The story of how the post office staff were locked up

Spy Fever: The Post Office Affair by Margaret Flaws. Published by The Shetland Times at £14.99. It’s very seldom that an editorial in The Shetland Times has any influence on national events, but a story in the paper of September 1904 certainly did, by way of a scathing commentary on a show-the-flag visit by only four British warships in response to an earlier visit by a fleet of 32 German ones. This was read at the Admiralty – and led to lingering doubt in some quarters as to the loyalty of Shetlanders to the British crown.

This doubt surfaced in 1914, when somebody at the Royal Navy’s headquarters in Scapa Flow suspected that confidential mail from the cruiser base in Busta Voe had been tampered with. An Admiral immediately ordered that the staff of Lerwick Post Office be “detained” for questioning.

On Sunday 1st November the entire postal staff were called to the Post Office, before being marched up to the prison at the County Buildings under an escort of RNR men with fixed bayonets. The astonished warder at the prison was required to cram a total of 40 men into 12 small cells.

It took some time for all hell to break loose. Only the postmaster was told why they had been arrested, and the men were never questioned. Eight were released after a day or two, but it took six days of protest before the remaining 32 were freed on 7th November, on receipt of a grudging order from Scapa Flow, for in fact there had been no postal crime. In the meantime chaos ruled in the Post Office with mails and telegraphic communications at a virtual standstill.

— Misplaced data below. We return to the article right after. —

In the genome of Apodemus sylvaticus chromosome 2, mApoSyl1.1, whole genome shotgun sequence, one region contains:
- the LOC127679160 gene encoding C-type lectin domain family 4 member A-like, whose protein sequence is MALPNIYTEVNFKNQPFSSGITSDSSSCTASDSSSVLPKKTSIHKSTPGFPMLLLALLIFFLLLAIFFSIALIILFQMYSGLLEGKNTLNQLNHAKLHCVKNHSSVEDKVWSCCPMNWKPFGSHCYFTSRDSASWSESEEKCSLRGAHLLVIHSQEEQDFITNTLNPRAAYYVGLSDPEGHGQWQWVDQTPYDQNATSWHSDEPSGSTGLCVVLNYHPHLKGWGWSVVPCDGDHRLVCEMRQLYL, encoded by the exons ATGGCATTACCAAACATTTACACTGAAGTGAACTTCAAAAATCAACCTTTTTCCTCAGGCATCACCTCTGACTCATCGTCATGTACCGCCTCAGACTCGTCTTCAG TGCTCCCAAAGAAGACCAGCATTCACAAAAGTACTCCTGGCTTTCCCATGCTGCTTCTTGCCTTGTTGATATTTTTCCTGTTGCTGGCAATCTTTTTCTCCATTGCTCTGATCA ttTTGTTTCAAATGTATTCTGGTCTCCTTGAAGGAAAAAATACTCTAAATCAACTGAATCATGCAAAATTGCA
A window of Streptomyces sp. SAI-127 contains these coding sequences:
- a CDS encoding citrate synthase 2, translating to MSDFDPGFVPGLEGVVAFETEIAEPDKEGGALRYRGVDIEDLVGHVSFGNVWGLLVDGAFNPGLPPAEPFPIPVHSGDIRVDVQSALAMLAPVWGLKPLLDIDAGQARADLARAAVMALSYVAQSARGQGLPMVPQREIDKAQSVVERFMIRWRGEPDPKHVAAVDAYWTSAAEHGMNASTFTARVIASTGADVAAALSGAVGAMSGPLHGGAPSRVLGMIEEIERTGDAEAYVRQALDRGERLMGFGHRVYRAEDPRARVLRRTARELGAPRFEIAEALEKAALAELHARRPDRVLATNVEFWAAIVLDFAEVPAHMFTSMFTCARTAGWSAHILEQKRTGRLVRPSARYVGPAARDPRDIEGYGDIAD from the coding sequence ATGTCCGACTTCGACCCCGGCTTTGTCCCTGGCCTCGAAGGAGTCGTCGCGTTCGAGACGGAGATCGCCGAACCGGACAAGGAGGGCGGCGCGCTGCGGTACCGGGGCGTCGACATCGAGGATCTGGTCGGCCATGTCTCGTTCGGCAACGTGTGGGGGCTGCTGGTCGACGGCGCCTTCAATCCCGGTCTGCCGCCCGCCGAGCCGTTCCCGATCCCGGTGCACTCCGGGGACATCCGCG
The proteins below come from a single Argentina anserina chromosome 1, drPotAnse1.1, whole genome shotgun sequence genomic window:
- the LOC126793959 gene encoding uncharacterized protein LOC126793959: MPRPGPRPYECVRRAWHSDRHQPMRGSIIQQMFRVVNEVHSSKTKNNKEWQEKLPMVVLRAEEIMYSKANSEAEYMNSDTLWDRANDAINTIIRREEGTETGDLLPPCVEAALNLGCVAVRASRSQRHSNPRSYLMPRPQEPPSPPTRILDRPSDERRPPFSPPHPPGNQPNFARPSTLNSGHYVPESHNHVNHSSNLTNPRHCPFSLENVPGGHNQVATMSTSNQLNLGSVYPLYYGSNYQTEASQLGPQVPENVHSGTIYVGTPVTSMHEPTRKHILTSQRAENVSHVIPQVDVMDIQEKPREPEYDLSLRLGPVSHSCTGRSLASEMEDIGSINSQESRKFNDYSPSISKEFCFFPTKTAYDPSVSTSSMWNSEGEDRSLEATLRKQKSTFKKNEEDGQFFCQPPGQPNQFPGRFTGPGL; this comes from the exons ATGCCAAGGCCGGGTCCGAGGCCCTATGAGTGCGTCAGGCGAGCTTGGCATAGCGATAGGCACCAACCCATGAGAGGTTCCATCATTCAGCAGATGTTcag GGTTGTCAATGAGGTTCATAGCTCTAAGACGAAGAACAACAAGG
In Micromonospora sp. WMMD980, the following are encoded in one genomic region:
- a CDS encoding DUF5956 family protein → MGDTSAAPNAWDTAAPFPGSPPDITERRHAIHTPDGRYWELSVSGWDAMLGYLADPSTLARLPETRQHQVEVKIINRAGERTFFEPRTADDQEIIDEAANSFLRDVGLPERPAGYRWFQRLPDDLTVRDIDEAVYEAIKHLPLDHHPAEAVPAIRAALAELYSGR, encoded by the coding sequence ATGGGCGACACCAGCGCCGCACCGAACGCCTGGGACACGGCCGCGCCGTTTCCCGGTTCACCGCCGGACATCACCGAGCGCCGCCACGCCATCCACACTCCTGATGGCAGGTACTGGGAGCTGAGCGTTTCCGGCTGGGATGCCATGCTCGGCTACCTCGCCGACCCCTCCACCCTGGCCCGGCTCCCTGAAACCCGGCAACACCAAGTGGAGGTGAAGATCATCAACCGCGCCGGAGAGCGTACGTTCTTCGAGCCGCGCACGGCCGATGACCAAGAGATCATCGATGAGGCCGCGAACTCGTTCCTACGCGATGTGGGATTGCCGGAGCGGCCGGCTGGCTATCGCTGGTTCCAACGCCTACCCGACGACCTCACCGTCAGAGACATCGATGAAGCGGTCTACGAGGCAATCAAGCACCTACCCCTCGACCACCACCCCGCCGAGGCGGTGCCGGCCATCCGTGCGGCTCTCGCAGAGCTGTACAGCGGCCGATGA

The man responsible for this over-reaction was Horace Carlyon Evans – neurotic, excitable, authoritarian and incompetent – a lieutenant-colonel in His Majesty’s Royal Marine Light Infantry and officer-in-command of the Royal Naval Reserve in Shetland. Evans’ command only lasted another year before he was sacked for flogging one man and causing the death of another by negligence. The local heroes of this sorry episode were John Morrison, the prison warder; James McMaster, the postmaster, who insisted on going to jail with his men; provost Robert Stout, who had two sons detained; and Sheriff Menzies.

Their combined efforts acquainted the Prison Commis­sioners, the Lord Advocate, the GPO and the Secretary of State for Scotland. The story hit headlines in the national press on 6th November, and the men’s release came before Shetland MP Cathcart Wason could ask awkward questions in the House of Commons. The aftermath of this wrongful imprisonment rumbled on for years.

Many of those involved told their tales in later years so the local perspective of the affair has been fairly well publicised. Now, the grand-daughter of one of them, Margaret Flaws from Wyre in Orkney, has uncovered the full story for the first time in a fascinating book entitled Spy Fever: The Post Office Affair. Margaret scoured official archives to investigate and understand events leading up to the “spy fever”, and find out what went on behind the scenes before, during and after the imprisonment.

She has chosen – very effectively – to present the story in a form akin to the script of a play or film, beginning with the naval visits of 1904 and tracing the early lives of the main characters before relating the almost incredible events of that traumatic November week in 1914.

The six days of imprisonment have a chapter each; so well does the author build the suspense that I found it impossible to stop reading until the men were freed. The story doesn’t end there, for although officialdom eventually produced a grudging apology and an insulting offer of compensation, there was a long fight to have the men’s names expunged from the criminal record. Margaret Flaws is to be congratulated; besides casting full light on an unsavoury episode in Shetland history, her book also give us a valuable evocation of Shetland life almost a century ago and highlights the ignorance, indifference and ineptitude of government and officialdom. This is in marked contrast to our cosier life today and yet, as John Manson says in his introduction: “Such a travesty of justice could not happen in the UK [today] . . . or could it?”

Charlie Simpson


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